How an activist, an aesthete and a property developer breathed fresh life into Miami’s ailing South Beach so future generations could enjoy its architectural glory.
When Barbara Baer Capitman, a former art history student and market researcher, moved to Miami in 1973, she was keen to soak up the city’s renowned architectural grandeur. The South Beach waterfront was home to the world’s largest concentration of Art Deco buildings, and as Barbara later put it: “My whole life had been Art Deco. I was born at the beginning of the period and grew up during the height of it. It’s a thing of fate.’’
Barbara soon discovered that left to its own devices, “fate” was a wrecking ball on the waterfront.
In its heyday after World War II, the beachfront was feted by Hollywood and royalty. Hotels such as the Breakwater, Raleigh, Edison, Victor and the Tides offered an elegance to rival the iconic Radio City Music Hall and Chrysler building in New York. Several of Esther Williams’ extravagant swimming pool sequences were filmed at The Raleigh hotel, and in the 1960s Jackie Gleason brought his weekly TV variety series to Miami.
In the 1970s, before the influx of Cubans after the revolution, this part of Miami was largely Jewish. While most of the retired Jewish residents lived their final years quietly in warmth and sunshine, ambitious developers could see the commercial potential of redeveloping the beachfront. But the old hotels (which often had only 40 rooms) were too small and they wanted to replace them with Vegas-sized towers that could pull in serious numbers of tourists.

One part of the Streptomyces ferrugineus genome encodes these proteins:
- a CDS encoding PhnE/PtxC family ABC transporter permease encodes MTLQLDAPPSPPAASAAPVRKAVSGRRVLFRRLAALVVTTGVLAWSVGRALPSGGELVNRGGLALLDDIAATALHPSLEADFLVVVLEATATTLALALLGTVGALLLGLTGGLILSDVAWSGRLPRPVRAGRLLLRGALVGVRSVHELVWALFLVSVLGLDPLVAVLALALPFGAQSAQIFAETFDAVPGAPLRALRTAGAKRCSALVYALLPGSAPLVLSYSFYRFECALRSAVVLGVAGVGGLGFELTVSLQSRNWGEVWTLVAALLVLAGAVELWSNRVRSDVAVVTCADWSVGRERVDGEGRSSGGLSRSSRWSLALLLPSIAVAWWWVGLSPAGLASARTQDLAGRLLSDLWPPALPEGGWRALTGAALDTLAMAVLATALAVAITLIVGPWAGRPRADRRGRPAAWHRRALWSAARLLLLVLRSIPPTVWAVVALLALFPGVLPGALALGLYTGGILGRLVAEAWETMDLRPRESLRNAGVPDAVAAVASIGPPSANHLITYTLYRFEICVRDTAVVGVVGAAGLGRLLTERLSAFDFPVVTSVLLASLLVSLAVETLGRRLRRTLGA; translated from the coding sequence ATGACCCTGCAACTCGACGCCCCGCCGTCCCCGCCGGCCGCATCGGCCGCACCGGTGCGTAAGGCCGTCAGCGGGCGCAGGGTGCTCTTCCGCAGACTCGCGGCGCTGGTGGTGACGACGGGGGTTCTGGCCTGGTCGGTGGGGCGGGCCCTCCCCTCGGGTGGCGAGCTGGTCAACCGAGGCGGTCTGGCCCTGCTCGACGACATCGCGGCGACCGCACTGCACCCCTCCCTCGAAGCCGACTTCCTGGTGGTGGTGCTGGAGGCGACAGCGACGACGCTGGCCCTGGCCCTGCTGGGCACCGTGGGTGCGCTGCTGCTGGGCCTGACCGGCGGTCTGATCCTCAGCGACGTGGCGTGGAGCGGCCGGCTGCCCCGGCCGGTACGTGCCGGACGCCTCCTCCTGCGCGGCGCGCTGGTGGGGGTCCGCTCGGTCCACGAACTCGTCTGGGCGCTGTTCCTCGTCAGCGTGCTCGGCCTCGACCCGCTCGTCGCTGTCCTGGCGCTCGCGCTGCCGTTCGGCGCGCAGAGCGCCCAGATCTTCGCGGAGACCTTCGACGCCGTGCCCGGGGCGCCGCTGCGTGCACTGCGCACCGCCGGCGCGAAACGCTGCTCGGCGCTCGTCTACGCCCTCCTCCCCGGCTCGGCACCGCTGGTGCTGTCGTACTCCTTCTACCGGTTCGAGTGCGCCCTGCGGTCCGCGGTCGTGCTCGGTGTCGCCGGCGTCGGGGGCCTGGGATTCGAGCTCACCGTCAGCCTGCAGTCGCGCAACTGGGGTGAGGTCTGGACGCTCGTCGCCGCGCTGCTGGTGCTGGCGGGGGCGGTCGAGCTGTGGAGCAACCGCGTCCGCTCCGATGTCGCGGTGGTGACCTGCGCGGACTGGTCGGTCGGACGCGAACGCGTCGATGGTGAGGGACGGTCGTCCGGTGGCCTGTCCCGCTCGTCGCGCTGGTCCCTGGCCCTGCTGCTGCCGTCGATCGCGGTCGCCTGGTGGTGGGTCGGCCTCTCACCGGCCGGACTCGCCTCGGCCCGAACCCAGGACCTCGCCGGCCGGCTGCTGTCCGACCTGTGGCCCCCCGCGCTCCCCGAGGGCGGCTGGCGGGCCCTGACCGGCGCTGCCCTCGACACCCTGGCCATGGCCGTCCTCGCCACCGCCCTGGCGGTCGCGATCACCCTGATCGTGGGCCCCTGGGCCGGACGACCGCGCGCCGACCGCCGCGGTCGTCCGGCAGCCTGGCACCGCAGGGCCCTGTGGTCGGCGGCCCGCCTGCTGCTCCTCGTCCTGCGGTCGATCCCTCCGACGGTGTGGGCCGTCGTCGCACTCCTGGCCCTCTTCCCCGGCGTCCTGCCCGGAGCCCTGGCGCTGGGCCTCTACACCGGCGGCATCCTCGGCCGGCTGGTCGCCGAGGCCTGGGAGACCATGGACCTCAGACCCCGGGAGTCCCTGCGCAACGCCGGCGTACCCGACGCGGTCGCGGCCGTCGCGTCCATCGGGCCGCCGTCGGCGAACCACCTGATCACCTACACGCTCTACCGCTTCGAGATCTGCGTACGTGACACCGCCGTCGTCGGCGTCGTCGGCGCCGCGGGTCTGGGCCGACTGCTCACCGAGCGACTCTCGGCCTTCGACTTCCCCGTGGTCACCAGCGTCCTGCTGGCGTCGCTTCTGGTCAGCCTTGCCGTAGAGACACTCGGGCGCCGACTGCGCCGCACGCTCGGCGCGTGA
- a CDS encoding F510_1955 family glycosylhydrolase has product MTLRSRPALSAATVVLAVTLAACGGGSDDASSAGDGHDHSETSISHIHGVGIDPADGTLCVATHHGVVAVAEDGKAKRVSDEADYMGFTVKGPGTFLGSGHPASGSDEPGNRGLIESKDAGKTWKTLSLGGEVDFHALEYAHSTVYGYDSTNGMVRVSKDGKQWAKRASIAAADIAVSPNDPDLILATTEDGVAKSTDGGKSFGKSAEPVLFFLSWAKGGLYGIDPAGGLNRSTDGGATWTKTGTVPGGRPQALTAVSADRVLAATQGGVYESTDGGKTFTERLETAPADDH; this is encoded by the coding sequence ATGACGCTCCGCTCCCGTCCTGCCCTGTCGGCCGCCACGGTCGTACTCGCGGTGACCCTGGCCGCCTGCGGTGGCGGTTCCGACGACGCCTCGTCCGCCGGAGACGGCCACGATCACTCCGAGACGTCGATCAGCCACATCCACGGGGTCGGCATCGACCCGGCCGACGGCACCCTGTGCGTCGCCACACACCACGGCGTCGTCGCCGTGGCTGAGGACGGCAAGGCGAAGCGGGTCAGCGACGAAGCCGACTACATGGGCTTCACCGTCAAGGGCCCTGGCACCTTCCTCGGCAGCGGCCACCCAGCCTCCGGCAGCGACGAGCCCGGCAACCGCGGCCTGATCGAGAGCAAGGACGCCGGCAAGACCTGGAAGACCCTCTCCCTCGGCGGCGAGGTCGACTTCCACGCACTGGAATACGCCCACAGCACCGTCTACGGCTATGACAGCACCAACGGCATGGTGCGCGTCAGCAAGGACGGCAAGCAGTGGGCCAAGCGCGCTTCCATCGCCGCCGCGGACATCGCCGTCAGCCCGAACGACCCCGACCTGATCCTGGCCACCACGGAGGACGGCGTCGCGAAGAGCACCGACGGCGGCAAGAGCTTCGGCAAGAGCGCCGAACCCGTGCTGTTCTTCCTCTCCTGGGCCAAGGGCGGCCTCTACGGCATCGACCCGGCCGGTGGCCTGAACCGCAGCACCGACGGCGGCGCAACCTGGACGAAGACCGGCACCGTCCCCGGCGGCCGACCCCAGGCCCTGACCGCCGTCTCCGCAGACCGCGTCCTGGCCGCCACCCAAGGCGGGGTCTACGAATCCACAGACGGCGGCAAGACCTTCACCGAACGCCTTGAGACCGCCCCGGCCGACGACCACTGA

Barbara was horrified at the city’s neglect of the South Beach architectural heritage —- and she was just the type to do something about it. The only child of German Jews (her father imported jumpers and her mother was an artist and sculptor), she was born in Chicago, studied art history at university but worked as a political organiser before meeting her husband William at a May Day party sponsored by the Young Communist League in New York. She worked in market research during the 1950s and 60s.
The family had moved to Florida when William secured an academic teaching job.
“All the things are here to create one of the most distinctive urban environments in America,” Barbara said of her beloved South Beach. “This could be a vibrant community where all kinds of people – elderly retirees, young artists, people from the North, people from Latin America – come together to create an exciting, harmonious community.”
Barbara applied her formidable advocacy skills and feisty, outspoken personality to save the beachfront. In 1976 she helped to found the Miami Design Preservation League, which in three years later won Federal historic designation for the South Beach district of Miami Beach. One condition imposed was that if any floors were added to the hotels on Ocean Drive, they must be designed so they cannot be seen from across the street.
“She would push and agitate and cause trouble until people wouldn’t speak to her,” the chairman of the Art Deco Weekend Festival said after her death in 1990, aged 69. “She was interested in results, not social sensitivities.”
Barbara found a willing partner for her cause in Leonard Horowitz, a young furniture designer from New York who created window displays for Bloomingdale’s and studied architecture. When Horowitz was 29, his dad cut him off financially after finding out Leonard was gay, so he left for South Beach, to live with his mother.